Coworking is driven by independent small & medium enterprises (SME’s). To date in 2018, 49,000 new enterprises have been registered in Ho Chi Minh City and Hanoi, with 60% of those in the southern hub. This goes some way to possibly explaining why coworking space in Ho Chi Minh City is growing aggressively. Many of the large coworking operators also offer memberships to multinational companies, who generally establish their headquarters in Ho Chi Minh City, so the trend of more space being offered by coworking operators in the south is unsurprising.


A continued trend of consolidation in the number of operators will stabilise this area of the market to some extent. For the short term, operators will continue to fight for the already limited space in the market, resulting in decreased profits and a slowing of the “boom”. This will in turn open the door for smaller operators, however that door will shut firmly in 2020 when more office space comes to market in Ho Chi Minh City.

This being said there are drawbacks among the rewards, Alex Crane added: “Occupiers need to be mindful of privacy in coworking spaces. Large landlords and investors that plan to include coworking spaces within their buildings need to be mindful of a few factors; the first being the privacy of the spaces, particularly in relation to multinational companies’ intellectual property. The second being the casual attitude to attire, it’s comfortable of course, but not always the image multinational companies wish to reflect.”

In addition, there are the less obvious considerations: “Large coworking groups may also ask for capital contributions and often look for revenue share/management partnership agreements, these have never been well received in Vietnam and while the office market is favourable for landlords, I don’t think they will change and become more flexible making these contributions. If, say, the office market hit 15% vacancy instead of the 2% it stands at today, investors and landlords would need to invest more themselves if they want coworking operators in their buildings,” Crane warns.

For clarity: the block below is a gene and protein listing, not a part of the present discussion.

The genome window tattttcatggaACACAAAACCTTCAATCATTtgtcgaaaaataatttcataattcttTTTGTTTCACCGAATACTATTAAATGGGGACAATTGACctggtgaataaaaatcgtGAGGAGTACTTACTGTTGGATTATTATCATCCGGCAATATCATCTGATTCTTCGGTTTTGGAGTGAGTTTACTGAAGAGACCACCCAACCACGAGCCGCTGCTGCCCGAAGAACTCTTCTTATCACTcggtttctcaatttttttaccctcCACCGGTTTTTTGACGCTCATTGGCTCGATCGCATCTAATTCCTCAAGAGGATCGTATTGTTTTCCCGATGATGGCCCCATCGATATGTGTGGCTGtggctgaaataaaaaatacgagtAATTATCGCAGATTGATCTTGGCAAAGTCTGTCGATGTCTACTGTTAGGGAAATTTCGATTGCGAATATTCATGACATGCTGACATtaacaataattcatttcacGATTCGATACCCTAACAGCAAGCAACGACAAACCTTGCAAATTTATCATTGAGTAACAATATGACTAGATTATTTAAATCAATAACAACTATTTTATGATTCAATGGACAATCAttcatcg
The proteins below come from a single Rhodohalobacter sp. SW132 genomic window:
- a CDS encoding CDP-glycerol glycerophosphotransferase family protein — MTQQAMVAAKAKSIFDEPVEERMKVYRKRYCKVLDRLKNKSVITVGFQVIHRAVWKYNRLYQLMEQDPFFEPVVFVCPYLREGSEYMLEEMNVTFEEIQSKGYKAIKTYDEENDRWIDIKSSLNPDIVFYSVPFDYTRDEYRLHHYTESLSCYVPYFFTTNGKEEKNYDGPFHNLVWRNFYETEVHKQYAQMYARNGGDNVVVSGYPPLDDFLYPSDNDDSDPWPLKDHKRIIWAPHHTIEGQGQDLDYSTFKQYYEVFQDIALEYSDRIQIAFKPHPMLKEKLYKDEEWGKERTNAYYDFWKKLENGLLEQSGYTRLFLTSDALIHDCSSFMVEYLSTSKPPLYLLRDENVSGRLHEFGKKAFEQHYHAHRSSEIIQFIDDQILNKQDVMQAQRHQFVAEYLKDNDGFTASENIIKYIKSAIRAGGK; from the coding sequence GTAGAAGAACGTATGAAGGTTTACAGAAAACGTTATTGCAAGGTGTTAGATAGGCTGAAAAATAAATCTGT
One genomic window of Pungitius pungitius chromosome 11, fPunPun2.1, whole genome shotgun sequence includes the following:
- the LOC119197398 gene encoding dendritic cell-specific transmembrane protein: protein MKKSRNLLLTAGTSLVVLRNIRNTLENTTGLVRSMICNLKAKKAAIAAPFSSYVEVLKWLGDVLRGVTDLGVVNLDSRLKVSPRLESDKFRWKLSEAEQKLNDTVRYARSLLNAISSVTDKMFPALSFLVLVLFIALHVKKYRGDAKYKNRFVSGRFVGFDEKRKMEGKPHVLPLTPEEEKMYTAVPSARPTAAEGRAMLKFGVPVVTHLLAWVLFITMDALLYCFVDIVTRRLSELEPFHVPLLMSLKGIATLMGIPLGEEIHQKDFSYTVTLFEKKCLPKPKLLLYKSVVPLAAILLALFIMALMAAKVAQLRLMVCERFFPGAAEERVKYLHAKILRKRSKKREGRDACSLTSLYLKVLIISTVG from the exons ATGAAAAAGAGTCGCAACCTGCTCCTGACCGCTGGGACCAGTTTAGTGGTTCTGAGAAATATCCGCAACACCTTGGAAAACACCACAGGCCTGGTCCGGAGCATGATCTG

Starting out in business isn’t easy or straightforward, any help is greatly appreciated and sought after, and many coworking operators have recognized this. Some operators that believe an enterprise using their space displays potential for viable business growth will help with ‘angel’ financing. Others provide direct business advice and/or a digital ‘community’ platform where members can access business advice, bounce ideas off one another, or simply book a meeting room.

In spaces across the world the true potential of working with innovative and product-ready start-ups in a shared working environment is evident. Nurturing new ideas and experimenting with multiple start-up communities and entrepreneurs has become critical for companies that are willing to break down silos and are ready to target innovation-led longevity and sustainability. Vietnam will have to adapt and take note if it is to compete.